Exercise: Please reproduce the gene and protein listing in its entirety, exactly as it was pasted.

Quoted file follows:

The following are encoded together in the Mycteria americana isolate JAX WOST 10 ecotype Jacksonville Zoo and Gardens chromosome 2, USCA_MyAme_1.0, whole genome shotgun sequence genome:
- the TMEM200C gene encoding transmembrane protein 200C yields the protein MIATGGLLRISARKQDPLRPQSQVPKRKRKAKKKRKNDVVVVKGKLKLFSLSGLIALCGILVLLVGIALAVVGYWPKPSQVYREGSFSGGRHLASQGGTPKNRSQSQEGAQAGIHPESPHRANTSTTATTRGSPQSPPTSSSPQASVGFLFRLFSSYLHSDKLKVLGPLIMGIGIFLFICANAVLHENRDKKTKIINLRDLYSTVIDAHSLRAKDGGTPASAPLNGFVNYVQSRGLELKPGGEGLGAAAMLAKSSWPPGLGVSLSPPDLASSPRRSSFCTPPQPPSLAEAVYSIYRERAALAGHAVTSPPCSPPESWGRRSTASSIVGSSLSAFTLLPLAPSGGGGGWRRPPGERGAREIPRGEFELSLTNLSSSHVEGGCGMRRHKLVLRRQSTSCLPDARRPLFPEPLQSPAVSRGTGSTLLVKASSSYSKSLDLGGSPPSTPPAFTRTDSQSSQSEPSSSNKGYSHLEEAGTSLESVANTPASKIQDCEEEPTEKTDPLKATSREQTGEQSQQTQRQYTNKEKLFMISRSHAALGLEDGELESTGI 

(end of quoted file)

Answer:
The following are encoded together in the Mycteria americana isolate JAX WOST 10 ecotype Jacksonville Zoo and Gardens chromosome 2, USCA_MyAme_1.0, whole genome shotgun sequence genome:
- the TMEM200C gene encoding transmembrane protein 200C yields the protein MIATGGLLRISARKQDPLRPQSQVPKRKRKAKKKRKNDVVVVKGKLKLFSLSGLIALCGILVLLVGIALAVVGYWPKPSQVYREGSFSGGRHLASQGGTPKNRSQSQEGAQAGIHPESPHRANTSTTATTRGSPQSPPTSSSPQASVGFLFRLFSSYLHSDKLKVLGPLIMGIGIFLFICANAVLHENRDKKTKIINLRDLYSTVIDAHSLRAKDGGTPASAPLNGFVNYVQSRGLELKPGGEGLGAAAMLAKSSWPPGLGVSLSPPDLASSPRRSSFCTPPQPPSLAEAVYSIYRERAALAGHAVTSPPCSPPESWGRRSTASSIVGSSLSAFTLLPLAPSGGGGGWRRPPGERGAREIPRGEFELSLTNLSSSHVEGGCGMRRHKLVLRRQSTSCLPDARRPLFPEPLQSPAVSRGTGSTLLVKASSSYSKSLDLGGSPPSTPPAFTRTDSQSSQSEPSSSNKGYSHLEEAGTSLESVANTPASKIQDCEEEPTEKTDPLKATSREQTGEQSQQTQRQYTNKEKLFMISRSHAALGLEDGELESTGI 